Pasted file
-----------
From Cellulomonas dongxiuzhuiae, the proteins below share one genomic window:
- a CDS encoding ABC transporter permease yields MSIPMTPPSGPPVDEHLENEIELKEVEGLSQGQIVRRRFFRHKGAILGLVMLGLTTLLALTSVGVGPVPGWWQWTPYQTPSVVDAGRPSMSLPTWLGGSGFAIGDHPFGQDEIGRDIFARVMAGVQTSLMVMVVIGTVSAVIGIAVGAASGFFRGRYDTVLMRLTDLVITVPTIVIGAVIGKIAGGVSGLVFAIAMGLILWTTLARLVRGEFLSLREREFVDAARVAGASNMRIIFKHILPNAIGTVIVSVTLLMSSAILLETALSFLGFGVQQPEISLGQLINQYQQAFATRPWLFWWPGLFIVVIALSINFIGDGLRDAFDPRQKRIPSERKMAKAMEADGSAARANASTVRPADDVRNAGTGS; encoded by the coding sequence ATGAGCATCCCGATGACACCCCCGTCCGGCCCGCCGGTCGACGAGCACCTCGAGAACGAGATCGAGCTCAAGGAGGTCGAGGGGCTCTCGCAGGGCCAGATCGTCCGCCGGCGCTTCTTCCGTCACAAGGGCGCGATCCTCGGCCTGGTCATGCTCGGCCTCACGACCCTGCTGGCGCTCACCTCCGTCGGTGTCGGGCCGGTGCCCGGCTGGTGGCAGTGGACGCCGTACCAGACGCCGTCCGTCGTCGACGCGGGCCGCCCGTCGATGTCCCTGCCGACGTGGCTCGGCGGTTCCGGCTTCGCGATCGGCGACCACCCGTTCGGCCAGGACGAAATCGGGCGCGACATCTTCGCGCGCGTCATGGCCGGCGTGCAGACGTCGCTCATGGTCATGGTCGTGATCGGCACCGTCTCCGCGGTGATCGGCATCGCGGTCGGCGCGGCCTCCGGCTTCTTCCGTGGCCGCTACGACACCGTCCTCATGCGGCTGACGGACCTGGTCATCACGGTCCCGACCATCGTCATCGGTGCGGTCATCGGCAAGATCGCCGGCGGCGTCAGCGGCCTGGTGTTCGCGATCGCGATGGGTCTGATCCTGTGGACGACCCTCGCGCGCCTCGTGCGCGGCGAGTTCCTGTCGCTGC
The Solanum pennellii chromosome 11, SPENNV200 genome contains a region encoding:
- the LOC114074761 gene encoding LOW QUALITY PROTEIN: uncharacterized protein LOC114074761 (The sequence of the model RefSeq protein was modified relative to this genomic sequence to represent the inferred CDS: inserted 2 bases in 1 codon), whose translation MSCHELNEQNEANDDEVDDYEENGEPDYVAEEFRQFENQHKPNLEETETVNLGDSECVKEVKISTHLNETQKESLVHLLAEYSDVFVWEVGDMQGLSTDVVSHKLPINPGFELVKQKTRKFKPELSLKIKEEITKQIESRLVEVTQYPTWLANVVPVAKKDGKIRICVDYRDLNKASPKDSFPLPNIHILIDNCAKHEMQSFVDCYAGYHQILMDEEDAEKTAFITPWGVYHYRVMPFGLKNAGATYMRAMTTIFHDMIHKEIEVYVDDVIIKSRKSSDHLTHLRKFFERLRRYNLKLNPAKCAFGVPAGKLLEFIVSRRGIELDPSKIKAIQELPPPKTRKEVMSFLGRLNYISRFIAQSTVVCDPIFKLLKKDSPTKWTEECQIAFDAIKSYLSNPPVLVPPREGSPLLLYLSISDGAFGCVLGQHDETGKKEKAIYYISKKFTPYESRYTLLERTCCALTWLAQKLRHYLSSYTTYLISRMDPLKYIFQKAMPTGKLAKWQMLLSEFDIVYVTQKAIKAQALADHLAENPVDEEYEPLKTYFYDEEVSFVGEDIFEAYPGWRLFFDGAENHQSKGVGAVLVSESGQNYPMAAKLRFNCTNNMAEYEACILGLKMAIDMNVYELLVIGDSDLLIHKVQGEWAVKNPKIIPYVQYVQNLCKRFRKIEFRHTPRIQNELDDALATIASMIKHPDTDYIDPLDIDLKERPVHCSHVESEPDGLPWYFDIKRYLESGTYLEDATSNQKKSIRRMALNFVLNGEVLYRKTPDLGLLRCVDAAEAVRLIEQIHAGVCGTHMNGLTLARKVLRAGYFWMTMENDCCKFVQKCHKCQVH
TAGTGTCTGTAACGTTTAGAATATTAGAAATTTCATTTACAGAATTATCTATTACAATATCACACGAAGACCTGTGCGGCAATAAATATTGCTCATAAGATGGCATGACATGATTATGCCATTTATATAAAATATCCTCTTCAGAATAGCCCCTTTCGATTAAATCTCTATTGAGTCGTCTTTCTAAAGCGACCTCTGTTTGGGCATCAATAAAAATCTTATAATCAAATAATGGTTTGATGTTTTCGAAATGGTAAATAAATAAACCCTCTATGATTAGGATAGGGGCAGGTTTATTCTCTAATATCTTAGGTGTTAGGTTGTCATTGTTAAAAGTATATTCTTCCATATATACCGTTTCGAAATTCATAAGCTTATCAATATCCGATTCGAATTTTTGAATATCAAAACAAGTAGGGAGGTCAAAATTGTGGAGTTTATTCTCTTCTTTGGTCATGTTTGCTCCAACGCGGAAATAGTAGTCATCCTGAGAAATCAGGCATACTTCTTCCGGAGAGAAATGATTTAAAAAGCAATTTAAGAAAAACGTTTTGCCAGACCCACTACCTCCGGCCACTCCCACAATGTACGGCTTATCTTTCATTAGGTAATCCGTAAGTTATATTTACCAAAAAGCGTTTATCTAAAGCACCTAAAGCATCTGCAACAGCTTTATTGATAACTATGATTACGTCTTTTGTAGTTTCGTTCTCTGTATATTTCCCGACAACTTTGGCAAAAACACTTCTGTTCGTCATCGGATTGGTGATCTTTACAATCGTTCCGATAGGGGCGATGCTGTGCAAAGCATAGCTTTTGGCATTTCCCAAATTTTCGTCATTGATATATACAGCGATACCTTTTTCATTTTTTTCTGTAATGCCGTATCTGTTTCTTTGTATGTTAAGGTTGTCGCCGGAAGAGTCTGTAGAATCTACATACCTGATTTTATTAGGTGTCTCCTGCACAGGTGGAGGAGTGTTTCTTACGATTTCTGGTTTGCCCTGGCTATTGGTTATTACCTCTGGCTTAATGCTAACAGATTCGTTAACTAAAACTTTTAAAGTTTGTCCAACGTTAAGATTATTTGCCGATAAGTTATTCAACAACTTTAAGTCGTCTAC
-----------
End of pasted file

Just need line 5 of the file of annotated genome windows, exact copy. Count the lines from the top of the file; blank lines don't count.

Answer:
TAGTGTCTGTAACGTTTAGAATATTAGAAATTTCATTTACAGAATTATCTATTACAATATCACACGAAGACCTGTGCGGCAATAAATATTGCTCATAAGATGGCATGACATGATTATGCCATTTATATAAAATATCCTCTTCAGAATAGCCCCTTTCGATTAAATCTCTATTGAGTCGTCTTTCTAAAGCGACCTCTGTTTGGGCATCAATAAAAATCTTATAATCAAATAATGGTTTGATGTTTTCGAAATGGTAAATAAATAAACCCTCTATGATTAGGATAGGGGCAGGTTTATTCTCTAATATCTTAGGTGTTAGGTTGTCATTGTTAAAAGTATATTCTTCCATATATACCGTTTCGAAATTCATAAGCTTATCAATATCCGATTCGAATTTTTGAATATCAAAACAAGTAGGGAGGTCAAAATTGTGGAGTTTATTCTCTTCTTTGGTCATGTTTGCTCCAACGCGGAAATAGTAGTCATCCTGAGAAATCAGGCATACTTCTTCCGGAGAGAAATGATTTAAAAAGCAATTTAAGAAAAACGTTTTGCCAGACCCACTACCTCCGGCCACTCCCACAATGTACGGCTTATCTTTCATTAGGTAATCCGTAAGTTATATTTACCAAAAAGCGTTTATCTAAAGCACCTAAAGCATCTGCAACAGCTTTATTGATAACTATGATTACGTCTTTTGTAGTTTCGTTCTCTGTATATTTCCCGACAACTTTGGCAAAAACACTTCTGTTCGTCATCGGATTGGTGATCTTTACAATCGTTCCGATAGGGGCGATGCTGTGCAAAGCATAGCTTTTGGCATTTCCCAAATTTTCGTCATTGATATATACAGCGATACCTTTTTCATTTTTTTCTGTAATGCCGTATCTGTTTCTTTGTATGTTAAGGTTGTCGCCGGAAGAGTCTGTAGAATCTACATACCTGATTTTATTAGGTGTCTCCTGCACAGGTGGAGGAGTGTTTCTTACGATTTCTGGTTTGCCCTGGCTATTGGTTATTACCTCTGGCTTAATGCTAACAGATTCGTTAACTAAAACTTTTAAAGTTTGTCCAACGTTAAGATTATTTGCCGATAAGTTATTCAACAACTTTAAGTCGTCTAC